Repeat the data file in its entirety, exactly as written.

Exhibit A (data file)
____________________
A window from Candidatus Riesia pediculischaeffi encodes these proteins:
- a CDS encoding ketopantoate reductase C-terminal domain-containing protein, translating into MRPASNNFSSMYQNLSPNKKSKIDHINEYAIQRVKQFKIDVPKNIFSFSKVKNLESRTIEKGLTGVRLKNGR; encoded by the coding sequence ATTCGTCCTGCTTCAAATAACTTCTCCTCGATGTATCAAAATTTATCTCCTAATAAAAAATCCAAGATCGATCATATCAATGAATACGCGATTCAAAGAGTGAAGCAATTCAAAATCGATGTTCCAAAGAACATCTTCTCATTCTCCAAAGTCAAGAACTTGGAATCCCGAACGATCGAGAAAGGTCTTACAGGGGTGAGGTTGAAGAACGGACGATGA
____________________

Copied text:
A window from Candidatus Riesia pediculischaeffi encodes these proteins:
- a CDS encoding ketopantoate reductase C-terminal domain-containing protein, translating into MRPASNNFSSMYQNLSPNKKSKIDHINEYAIQRVKQFKIDVPKNIFSFSKVKNLESRTIEKGLTGVRLKNGR; encoded by the coding sequence ATTCGTCCTGCTTCAAATAACTTCTCCTCGATGTATCAAAATTTATCTCCTAATAAAAAATCCAAGATCGATCATATCAATGAATACGCGATTCAAAGAGTGAAGCAATTCAAAATCGATGTTCCAAAGAACATCTTCTCATTCTCCAAAGTCAAGAACTTGGAATCCCGAACGATCGAGAAAGGTCTTACAGGGGTGAGGTTGAAGAACGGACGATGA